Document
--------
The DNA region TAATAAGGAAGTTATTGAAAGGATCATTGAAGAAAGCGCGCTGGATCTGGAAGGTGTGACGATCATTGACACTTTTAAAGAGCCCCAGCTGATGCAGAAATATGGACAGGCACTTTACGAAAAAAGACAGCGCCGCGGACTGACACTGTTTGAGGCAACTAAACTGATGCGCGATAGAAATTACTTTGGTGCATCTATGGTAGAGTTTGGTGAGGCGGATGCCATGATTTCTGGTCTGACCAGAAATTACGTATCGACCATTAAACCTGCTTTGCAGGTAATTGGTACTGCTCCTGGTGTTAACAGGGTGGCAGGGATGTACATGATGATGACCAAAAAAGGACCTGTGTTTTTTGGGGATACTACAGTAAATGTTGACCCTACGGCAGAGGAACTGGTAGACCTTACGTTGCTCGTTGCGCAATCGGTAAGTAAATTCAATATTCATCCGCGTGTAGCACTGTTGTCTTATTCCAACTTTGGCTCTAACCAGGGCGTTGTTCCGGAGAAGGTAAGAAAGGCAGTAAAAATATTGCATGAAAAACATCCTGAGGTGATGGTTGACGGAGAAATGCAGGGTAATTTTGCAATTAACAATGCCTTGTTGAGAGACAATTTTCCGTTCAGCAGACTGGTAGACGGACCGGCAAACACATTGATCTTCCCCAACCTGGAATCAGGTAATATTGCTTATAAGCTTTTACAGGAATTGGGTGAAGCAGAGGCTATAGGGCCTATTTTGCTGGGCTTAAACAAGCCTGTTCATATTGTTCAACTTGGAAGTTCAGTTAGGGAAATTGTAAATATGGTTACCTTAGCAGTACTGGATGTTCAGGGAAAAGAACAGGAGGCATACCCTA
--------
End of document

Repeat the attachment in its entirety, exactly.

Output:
The DNA region TAATAAGGAAGTTATTGAAAGGATCATTGAAGAAAGCGCGCTGGATCTGGAAGGTGTGACGATCATTGACACTTTTAAAGAGCCCCAGCTGATGCAGAAATATGGACAGGCACTTTACGAAAAAAGACAGCGCCGCGGACTGACACTGTTTGAGGCAACTAAACTGATGCGCGATAGAAATTACTTTGGTGCATCTATGGTAGAGTTTGGTGAGGCGGATGCCATGATTTCTGGTCTGACCAGAAATTACGTATCGACCATTAAACCTGCTTTGCAGGTAATTGGTACTGCTCCTGGTGTTAACAGGGTGGCAGGGATGTACATGATGATGACCAAAAAAGGACCTGTGTTTTTTGGGGATACTACAGTAAATGTTGACCCTACGGCAGAGGAACTGGTAGACCTTACGTTGCTCGTTGCGCAATCGGTAAGTAAATTCAATATTCATCCGCGTGTAGCACTGTTGTCTTATTCCAACTTTGGCTCTAACCAGGGCGTTGTTCCGGAGAAGGTAAGAAAGGCAGTAAAAATATTGCATGAAAAACATCCTGAGGTGATGGTTGACGGAGAAATGCAGGGTAATTTTGCAATTAACAATGCCTTGTTGAGAGACAATTTTCCGTTCAGCAGACTGGTAGACGGACCGGCAAACACATTGATCTTCCCCAACCTGGAATCAGGTAATATTGCTTATAAGCTTTTACAGGAATTGGGTGAAGCAGAGGCTATAGGGCCTATTTTGCTGGGCTTAAACAAGCCTGTTCATATTGTTCAACTTGGAAGTTCAGTTAGGGAAATTGTAAATATGGTTACCTTAGCAGTACTGGATGTTCAGGGAAAAGAACAGGAGGCATACCCTA